Who doesn't love the taste of bbq chicken hot off the grill? By all means it's one of the best things about summer yet there are a few caveats to be aware of. Until recently I was oblivious to certain chemicals that can form when grilling meats at high temperatures. These chemicals are called Heterocyclic amines (HCAs) and polycyclic aromatic hydrocarbons (PAHs). In large quantities (I mean, LARGE) they have been linked to increased cancer risks. One way these chemicals are formed is when fat and juices from meat drip over an open fire causing flames. Another way is by smoking or burning meats to that crispy dark goodness...I now no longer consume.
For unknown reasons, grilled chicken (maybe because it needs to be fully cooked) tends to have the highest level of HCAs and, unfortunately, is a crowd favorite during the grilling season. I was hesitant to include a grilled chicken recipe for this topic's discussion because of this fact. I kept saying to myself "go for a recipe with a grilled tempeh burger!", but this won't help you when you DO decide to grill that chicken breast. I know that many people enjoy grilled chicken, so I figured why not include a recipe but provide ways to lower the exposure of carcinogens. Some good grilling news though: HCAs are not found in other foods, other than meats, when cooked at high temperatures. So go ahead and try some alternatives this grilling season!
You can find more information about HCAs and PCAs here.
Now this doesn't mean your summer should be ruined because you can't grill on those breezy summer nights. Remember, the biggest concern is when you eat fatty and processed meats that have been grilled for a long period of time. I wanted to bring this topic up because many are unaware of this health concern. Use the techniques listed below to decrease your exposure to HCAs and PAHs in your grilled food:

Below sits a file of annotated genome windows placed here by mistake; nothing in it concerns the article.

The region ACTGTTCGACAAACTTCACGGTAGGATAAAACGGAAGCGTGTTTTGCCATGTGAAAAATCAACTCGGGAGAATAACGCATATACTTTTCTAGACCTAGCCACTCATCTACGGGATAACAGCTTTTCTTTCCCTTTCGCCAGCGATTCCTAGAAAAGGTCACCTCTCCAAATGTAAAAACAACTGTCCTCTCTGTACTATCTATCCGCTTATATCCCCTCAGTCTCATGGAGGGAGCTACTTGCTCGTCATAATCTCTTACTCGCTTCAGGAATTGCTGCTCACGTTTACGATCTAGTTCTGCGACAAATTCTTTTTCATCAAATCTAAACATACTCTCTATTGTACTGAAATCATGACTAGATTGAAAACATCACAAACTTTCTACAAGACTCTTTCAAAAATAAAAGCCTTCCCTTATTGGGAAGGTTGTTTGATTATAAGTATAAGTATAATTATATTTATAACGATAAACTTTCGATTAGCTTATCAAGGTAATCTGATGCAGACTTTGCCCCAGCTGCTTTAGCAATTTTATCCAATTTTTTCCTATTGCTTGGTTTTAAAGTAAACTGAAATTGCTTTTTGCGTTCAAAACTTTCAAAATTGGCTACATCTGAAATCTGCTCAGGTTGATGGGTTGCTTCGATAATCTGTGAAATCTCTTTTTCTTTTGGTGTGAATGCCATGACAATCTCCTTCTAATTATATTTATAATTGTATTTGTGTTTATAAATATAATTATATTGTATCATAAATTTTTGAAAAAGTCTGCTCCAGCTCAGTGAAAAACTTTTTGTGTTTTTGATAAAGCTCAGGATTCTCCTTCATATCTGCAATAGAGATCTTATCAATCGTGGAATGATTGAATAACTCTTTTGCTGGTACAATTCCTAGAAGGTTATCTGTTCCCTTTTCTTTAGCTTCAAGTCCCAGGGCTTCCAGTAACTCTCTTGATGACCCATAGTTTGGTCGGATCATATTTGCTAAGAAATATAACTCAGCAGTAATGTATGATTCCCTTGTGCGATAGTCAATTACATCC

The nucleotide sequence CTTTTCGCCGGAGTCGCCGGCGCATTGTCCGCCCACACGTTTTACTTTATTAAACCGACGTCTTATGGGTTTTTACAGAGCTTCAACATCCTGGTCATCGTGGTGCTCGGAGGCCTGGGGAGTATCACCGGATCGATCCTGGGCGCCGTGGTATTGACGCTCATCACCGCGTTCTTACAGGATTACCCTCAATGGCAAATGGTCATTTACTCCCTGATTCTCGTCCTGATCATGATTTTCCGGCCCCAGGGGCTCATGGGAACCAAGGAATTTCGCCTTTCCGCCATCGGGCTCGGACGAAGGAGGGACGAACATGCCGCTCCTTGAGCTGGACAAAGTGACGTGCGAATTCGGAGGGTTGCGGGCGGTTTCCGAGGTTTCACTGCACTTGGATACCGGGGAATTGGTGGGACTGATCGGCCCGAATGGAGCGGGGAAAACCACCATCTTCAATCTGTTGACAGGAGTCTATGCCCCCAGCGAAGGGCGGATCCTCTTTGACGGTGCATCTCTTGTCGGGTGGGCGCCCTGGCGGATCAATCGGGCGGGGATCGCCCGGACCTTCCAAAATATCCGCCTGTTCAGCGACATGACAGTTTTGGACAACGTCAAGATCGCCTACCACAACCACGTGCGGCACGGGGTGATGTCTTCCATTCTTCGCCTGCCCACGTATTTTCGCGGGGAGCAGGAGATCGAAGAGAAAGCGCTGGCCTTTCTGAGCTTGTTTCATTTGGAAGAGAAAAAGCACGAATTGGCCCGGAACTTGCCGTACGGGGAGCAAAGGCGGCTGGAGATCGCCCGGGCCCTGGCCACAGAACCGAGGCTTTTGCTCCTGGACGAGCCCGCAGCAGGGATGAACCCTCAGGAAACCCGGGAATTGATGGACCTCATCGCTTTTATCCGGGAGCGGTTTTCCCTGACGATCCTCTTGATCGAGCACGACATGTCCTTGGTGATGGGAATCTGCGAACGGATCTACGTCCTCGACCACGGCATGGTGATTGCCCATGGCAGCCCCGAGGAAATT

Marinate your meat beforehand. This provides a protective barrier against carcinogens.
Limit grill time, but still make sure meat is cooked appropriately.
Limit the use of processed meats; instead, opt for fresh or frozen meats that are minimally processed or from a local farm.
Grill meatless meals by swapping in fruits, vegetables, veggie burgers, tempeh as these do not form HCAs.
Choose fish and seafood more often.
Make sure to always keep your grill clean.
Avoiding direct exposure of meat to an open flame and avoid prolonged cooking time.
You can pre cook your meat with a microwave to reduce HCA formation.
Cut meats into smaller pieces (think kebab sized) as they require less grilling time.
Cook at a slightly lower cooking temperature.
Continuously turn meat over on a high heat source.
Remove charred portions of meat before consuming.
These tips were adapted from: http://www.rd.com/health/healthy-eating/guidelines-healthier-grilling-cancer-risk/ & http://preventcancer.aicr.org/site/News2?id=15485
Herb Marinated Chicken Thighs
8 skinless chicken thighs, trimmed of excess fat
Juice and the zest of 4 lemons
5 sprigs of fresh rosemary, chopped
5 sprigs of fresh sage of thyme, chopped
3 garlic cloves, smashed and finely chopped
1/2 tsp black pepper
extra virgin olive oil
Salt, to taste
Combine the lemon juice, lemon zest, chopped herbs, garlic, black pepper, and 1/3 cup of olive oil in a bowl whisking well. Place the chicken thighs in a large zip locked bag and pour over the marinade. Seal the bag and massage the ingredients until the chicken is evenly coated. refrigerate for 4-8 hours or overnight.
Preheat grill and clean off any excess remnants. Brush and oil the grill to clean.
Remove the chicken from the marinade and season the chicken with a little extra salt. Grill the chicken for 4 minutes and then rotate the chicken 90 degrees. Grill for another 3 to 4 minutes. Turn the chicken over and grill for another 4 to 5 minutes. Make sure to check and see if the chicken has been cooked well prior to serving (no pink on the inside - internal temperature of 165).